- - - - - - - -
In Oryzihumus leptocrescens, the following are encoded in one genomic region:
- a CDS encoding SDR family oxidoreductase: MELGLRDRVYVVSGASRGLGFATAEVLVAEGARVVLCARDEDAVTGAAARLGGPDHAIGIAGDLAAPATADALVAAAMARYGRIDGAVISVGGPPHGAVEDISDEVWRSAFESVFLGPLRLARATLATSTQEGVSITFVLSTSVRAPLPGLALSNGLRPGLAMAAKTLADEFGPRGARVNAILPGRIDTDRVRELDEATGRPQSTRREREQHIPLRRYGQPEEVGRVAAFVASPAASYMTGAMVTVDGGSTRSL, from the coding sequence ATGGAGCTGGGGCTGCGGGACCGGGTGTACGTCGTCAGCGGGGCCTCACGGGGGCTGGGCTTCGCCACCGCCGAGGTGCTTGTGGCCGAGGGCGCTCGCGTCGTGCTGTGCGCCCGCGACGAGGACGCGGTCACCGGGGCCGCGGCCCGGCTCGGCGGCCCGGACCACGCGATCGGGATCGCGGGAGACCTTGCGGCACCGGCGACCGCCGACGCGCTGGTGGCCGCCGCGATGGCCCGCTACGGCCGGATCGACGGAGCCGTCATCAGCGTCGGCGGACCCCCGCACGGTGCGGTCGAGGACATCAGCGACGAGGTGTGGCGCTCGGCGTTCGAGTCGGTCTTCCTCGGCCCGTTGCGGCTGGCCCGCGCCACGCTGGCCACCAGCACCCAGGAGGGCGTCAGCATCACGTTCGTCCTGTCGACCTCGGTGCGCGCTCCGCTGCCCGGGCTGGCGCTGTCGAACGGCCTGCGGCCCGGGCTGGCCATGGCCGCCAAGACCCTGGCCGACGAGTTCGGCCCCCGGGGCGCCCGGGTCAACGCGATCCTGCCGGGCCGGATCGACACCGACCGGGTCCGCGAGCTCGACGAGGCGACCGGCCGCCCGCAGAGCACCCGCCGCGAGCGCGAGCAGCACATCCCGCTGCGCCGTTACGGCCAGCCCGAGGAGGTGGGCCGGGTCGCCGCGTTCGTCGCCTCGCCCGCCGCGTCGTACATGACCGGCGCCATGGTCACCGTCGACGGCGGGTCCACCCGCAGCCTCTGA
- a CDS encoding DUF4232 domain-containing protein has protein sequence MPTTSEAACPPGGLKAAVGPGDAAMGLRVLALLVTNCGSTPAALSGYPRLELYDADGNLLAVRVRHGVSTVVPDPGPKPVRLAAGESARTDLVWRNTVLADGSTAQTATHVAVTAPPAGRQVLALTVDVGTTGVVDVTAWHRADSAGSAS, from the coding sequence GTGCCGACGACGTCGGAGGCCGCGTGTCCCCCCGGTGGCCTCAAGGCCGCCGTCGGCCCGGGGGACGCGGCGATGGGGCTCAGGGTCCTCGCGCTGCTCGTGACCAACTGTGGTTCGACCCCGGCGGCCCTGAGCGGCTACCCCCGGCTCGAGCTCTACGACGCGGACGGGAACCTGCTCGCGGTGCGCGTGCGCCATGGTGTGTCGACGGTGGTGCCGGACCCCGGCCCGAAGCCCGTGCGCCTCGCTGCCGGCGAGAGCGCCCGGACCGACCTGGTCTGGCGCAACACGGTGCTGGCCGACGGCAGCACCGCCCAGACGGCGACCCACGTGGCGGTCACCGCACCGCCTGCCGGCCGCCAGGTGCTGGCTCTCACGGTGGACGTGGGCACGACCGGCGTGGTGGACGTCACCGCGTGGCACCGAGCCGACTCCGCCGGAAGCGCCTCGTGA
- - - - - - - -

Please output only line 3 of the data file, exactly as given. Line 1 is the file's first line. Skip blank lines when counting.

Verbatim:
- a CDS encoding DUF4232 domain-containing protein has protein sequence MPTTSEAACPPGGLKAAVGPGDAAMGLRVLALLVTNCGSTPAALSGYPRLELYDADGNLLAVRVRHGVSTVVPDPGPKPVRLAAGESARTDLVWRNTVLADGSTAQTATHVAVTAPPAGRQVLALTVDVGTTGVVDVTAWHRADSAGSAS, from the coding sequence GTGCCGACGACGTCGGAGGCCGCGTGTCCCCCCGGTGGCCTCAAGGCCGCCGTCGGCCCGGGGGACGCGGCGATGGGGCTCAGGGTCCTCGCGCTGCTCGTGACCAACTGTGGTTCGACCCCGGCGGCCCTGAGCGGCTACCCCCGGCTCGAGCTCTACGACGCGGACGGGAACCTGCTCGCGGTGCGCGTGCGCCATGGTGTGTCGACGGTGGTGCCGGACCCCGGCCCGAAGCCCGTGCGCCTCGCTGCCGGCGAGAGCGCCCGGACCGACCTGGTCTGGCGCAACACGGTGCTGGCCGACGGCAGCACCGCCCAGACGGCGACCCACGTGGCGGTCACCGCACCGCCTGCCGGCCGCCAGGTGCTGGCTCTCACGGTGGACGTGGGCACGACCGGCGTGGTGGACGTCACCGCGTGGCACCGAGCCGACTCCGCCGGAAGCGCCTCGTGA